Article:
Allison sometimes wondered how her own anxiety issues might have genetically predisposed her daughter to anxiety. Allison had done enough Google searches to know that anxious teenagers tend to come from anxious parents. Research points to hereditary genes that predispose children to an anxiety disorder, and studies have found that an overbearing or anxious parenting style can induce anxiety and risk-aversion in kids. In the parents’ workshop I attended in Oregon, Ashworth, the therapist, spent a lot of time urging family members to work on their own anxiety issues.
He also cautioned parents not to accommodate their children’s avoidance strategies. Families of children with OCD will routinely open doors for them, cook only the two or three specific foods they’ve agreed to eat and avoid saying certain words or sounds. Families of socially anxious kids will let them stay in the car while they go shopping, order for them at restaurants and communicate with a teacher because they’re afraid to. “So many teens have lost the ability to tolerate distress and uncertainty, and a big reason for that is the way we parent them,” Ashworth said.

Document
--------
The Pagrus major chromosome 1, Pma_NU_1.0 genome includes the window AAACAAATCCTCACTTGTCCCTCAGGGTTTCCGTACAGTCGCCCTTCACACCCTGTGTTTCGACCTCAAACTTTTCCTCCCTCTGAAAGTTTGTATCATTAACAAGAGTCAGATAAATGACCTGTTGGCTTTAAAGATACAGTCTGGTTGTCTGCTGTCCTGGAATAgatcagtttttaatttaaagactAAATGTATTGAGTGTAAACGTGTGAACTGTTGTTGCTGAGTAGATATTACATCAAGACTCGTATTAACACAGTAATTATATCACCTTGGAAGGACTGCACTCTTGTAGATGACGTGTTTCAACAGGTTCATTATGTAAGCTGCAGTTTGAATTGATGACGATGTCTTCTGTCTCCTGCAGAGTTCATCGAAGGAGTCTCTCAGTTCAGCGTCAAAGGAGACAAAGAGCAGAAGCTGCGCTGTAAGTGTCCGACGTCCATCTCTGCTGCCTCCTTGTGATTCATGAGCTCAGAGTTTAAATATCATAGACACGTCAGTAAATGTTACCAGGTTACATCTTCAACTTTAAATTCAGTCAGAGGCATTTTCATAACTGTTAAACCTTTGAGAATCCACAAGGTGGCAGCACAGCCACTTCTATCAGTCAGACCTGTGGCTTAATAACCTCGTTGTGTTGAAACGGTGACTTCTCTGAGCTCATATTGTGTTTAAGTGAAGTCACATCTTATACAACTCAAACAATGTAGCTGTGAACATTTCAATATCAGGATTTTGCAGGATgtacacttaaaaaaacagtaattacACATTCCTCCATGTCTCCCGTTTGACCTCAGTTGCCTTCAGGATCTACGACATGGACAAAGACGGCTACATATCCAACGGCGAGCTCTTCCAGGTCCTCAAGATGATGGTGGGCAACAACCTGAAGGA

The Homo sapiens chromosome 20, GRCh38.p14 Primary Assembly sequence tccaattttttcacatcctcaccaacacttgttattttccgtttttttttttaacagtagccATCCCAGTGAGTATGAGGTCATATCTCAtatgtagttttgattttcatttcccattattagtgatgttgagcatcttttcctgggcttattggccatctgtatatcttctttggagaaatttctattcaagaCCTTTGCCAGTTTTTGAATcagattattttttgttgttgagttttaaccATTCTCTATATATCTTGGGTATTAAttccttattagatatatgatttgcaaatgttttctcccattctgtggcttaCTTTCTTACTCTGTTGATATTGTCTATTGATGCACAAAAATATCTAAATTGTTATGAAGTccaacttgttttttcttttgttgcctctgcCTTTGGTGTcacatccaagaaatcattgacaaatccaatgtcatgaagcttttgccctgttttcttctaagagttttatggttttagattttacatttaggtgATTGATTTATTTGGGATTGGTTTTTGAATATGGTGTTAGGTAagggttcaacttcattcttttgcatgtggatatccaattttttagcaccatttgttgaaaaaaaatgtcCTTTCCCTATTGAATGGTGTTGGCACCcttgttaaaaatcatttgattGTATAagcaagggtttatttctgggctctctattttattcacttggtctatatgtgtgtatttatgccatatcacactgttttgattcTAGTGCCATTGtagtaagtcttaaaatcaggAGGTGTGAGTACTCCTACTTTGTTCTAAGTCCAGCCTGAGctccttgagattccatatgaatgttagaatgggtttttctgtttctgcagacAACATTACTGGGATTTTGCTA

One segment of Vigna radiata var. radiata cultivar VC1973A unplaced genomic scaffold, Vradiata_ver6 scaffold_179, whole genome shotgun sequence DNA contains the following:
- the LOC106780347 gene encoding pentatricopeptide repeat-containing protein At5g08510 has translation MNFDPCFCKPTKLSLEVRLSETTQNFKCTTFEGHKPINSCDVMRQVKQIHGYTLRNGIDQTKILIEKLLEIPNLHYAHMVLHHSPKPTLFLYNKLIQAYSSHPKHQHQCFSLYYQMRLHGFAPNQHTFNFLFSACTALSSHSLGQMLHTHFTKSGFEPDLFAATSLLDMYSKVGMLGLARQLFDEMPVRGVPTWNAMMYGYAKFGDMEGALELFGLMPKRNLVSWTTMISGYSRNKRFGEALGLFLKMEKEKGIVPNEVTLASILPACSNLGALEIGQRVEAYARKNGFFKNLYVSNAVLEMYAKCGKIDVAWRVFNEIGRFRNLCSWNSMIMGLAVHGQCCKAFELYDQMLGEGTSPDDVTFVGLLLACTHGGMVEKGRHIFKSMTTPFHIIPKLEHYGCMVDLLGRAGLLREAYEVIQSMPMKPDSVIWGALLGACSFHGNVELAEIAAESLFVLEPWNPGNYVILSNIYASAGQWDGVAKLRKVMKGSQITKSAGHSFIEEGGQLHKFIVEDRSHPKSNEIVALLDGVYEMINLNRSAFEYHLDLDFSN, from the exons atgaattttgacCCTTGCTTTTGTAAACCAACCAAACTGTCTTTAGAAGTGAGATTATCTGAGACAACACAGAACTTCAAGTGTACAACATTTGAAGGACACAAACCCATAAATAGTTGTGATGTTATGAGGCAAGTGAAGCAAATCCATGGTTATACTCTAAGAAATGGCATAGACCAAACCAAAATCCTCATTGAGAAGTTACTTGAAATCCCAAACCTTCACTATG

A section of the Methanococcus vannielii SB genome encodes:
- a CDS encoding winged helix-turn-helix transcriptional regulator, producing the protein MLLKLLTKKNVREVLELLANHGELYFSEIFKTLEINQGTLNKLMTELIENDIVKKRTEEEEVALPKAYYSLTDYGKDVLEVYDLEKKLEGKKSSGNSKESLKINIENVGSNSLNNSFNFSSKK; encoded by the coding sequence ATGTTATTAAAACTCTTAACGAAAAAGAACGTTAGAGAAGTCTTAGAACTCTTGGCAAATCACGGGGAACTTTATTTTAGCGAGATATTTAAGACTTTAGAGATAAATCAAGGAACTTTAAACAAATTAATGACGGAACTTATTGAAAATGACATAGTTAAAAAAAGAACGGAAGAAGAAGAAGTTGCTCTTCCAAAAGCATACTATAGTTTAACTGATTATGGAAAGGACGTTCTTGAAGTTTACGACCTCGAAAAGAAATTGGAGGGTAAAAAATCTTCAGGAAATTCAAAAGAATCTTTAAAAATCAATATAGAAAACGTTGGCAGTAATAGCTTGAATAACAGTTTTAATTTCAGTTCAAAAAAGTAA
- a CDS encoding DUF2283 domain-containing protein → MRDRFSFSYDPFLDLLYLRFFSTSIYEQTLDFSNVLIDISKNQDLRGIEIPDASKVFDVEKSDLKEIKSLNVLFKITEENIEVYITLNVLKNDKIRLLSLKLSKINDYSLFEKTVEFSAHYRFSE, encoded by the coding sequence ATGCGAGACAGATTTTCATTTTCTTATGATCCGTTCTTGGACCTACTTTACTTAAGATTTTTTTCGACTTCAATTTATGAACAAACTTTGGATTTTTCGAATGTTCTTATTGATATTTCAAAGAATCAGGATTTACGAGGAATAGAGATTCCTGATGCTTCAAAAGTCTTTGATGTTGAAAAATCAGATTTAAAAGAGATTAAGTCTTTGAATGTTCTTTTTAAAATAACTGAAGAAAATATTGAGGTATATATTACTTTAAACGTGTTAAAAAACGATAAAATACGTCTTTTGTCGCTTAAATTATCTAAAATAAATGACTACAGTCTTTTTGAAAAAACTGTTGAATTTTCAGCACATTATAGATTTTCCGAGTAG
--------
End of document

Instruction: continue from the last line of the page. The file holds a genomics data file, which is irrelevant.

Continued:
While Ashworth can be blunt, he is also disarming and funny, with a self-deprecating sense of humor that appeals to both parents and their cynical children. Like many therapists who work with anxious teenagers, he tries to model a “let’s not take life — and ourselves — too seriously” approach. He also has an almost endless empathy for the challenges that these teenagers and their families face. He knows, for example, that raising a severely anxious child can feel counterintuitive. How, for example, do you set and enforce limits with an anxious teenager? If you send him to his room, “you’ve just made his day,” Ashworth told the parents in his workshop, who nodded knowingly.
Though Jillian had returned from Mountain Valley a more confident person with a nuanced understanding of her issues (and with her emetophobia largely under control), treatment didn’t solve her school struggles. As she fell further behind, her morning battles with her mother became increasingly untenable. In consultation with the school, Allison agreed to let Jillian drop out and study for the G.E.D. But Allison wasn’t happy about it; she considered it a momentary concession. “We basically said, ‘O.K., anxiety, you win.’ ”